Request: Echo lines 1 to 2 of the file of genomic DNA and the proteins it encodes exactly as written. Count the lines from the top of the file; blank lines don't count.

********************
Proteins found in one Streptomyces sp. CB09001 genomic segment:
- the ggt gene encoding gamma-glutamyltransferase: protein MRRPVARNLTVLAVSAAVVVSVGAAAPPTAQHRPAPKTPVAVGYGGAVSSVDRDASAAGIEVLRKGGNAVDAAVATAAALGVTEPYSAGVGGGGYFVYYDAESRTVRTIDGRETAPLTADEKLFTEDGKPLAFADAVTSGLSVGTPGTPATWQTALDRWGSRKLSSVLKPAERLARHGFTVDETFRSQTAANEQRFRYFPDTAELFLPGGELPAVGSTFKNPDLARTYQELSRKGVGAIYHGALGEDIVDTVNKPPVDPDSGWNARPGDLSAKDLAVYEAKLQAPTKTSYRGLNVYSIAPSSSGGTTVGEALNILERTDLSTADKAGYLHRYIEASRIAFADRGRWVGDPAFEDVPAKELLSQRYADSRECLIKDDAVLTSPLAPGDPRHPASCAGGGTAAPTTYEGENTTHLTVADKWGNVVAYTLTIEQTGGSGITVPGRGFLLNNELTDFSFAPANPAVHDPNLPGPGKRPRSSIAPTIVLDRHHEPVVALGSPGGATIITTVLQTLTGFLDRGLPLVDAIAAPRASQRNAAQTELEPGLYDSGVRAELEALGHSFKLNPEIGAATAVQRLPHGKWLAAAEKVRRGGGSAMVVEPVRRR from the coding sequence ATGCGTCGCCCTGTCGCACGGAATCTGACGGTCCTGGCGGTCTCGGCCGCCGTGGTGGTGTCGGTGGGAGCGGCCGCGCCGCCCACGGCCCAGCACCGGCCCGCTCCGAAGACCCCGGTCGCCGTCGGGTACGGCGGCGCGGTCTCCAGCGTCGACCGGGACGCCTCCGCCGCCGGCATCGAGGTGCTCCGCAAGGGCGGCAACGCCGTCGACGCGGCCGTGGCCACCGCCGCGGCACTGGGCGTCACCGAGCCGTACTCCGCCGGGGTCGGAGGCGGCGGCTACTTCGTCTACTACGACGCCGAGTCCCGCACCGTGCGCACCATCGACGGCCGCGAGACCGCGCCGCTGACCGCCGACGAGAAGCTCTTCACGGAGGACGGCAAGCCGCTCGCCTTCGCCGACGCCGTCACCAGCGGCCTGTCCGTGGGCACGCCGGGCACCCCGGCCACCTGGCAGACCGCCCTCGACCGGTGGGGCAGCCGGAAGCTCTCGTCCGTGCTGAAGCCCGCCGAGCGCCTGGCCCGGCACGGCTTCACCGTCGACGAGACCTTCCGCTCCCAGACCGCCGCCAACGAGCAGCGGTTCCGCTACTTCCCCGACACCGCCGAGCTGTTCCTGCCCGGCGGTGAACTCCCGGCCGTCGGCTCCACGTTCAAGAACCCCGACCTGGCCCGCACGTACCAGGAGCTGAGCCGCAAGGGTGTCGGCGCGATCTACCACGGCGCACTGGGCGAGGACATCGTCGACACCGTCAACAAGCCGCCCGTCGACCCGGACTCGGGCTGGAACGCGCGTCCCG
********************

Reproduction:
Proteins found in one Streptomyces sp. CB09001 genomic segment:
- the ggt gene encoding gamma-glutamyltransferase: protein MRRPVARNLTVLAVSAAVVVSVGAAAPPTAQHRPAPKTPVAVGYGGAVSSVDRDASAAGIEVLRKGGNAVDAAVATAAALGVTEPYSAGVGGGGYFVYYDAESRTVRTIDGRETAPLTADEKLFTEDGKPLAFADAVTSGLSVGTPGTPATWQTALDRWGSRKLSSVLKPAERLARHGFTVDETFRSQTAANEQRFRYFPDTAELFLPGGELPAVGSTFKNPDLARTYQELSRKGVGAIYHGALGEDIVDTVNKPPVDPDSGWNARPGDLSAKDLAVYEAKLQAPTKTSYRGLNVYSIAPSSSGGTTVGEALNILERTDLSTADKAGYLHRYIEASRIAFADRGRWVGDPAFEDVPAKELLSQRYADSRECLIKDDAVLTSPLAPGDPRHPASCAGGGTAAPTTYEGENTTHLTVADKWGNVVAYTLTIEQTGGSGITVPGRGFLLNNELTDFSFAPANPAVHDPNLPGPGKRPRSSIAPTIVLDRHHEPVVALGSPGGATIITTVLQTLTGFLDRGLPLVDAIAAPRASQRNAAQTELEPGLYDSGVRAELEALGHSFKLNPEIGAATAVQRLPHGKWLAAAEKVRRGGGSAMVVEPVRRR from the coding sequence ATGCGTCGCCCTGTCGCACGGAATCTGACGGTCCTGGCGGTCTCGGCCGCCGTGGTGGTGTCGGTGGGAGCGGCCGCGCCGCCCACGGCCCAGCACCGGCCCGCTCCGAAGACCCCGGTCGCCGTCGGGTACGGCGGCGCGGTCTCCAGCGTCGACCGGGACGCCTCCGCCGCCGGCATCGAGGTGCTCCGCAAGGGCGGCAACGCCGTCGACGCGGCCGTGGCCACCGCCGCGGCACTGGGCGTCACCGAGCCGTACTCCGCCGGGGTCGGAGGCGGCGGCTACTTCGTCTACTACGACGCCGAGTCCCGCACCGTGCGCACCATCGACGGCCGCGAGACCGCGCCGCTGACCGCCGACGAGAAGCTCTTCACGGAGGACGGCAAGCCGCTCGCCTTCGCCGACGCCGTCACCAGCGGCCTGTCCGTGGGCACGCCGGGCACCCCGGCCACCTGGCAGACCGCCCTCGACCGGTGGGGCAGCCGGAAGCTCTCGTCCGTGCTGAAGCCCGCCGAGCGCCTGGCCCGGCACGGCTTCACCGTCGACGAGACCTTCCGCTCCCAGACCGCCGCCAACGAGCAGCGGTTCCGCTACTTCCCCGACACCGCCGAGCTGTTCCTGCCCGGCGGTGAACTCCCGGCCGTCGGCTCCACGTTCAAGAACCCCGACCTGGCCCGCACGTACCAGGAGCTGAGCCGCAAGGGTGTCGGCGCGATCTACCACGGCGCACTGGGCGAGGACATCGTCGACACCGTCAACAAGCCGCCCGTCGACCCGGACTCGGGCTGGAACGCGCGTCCCG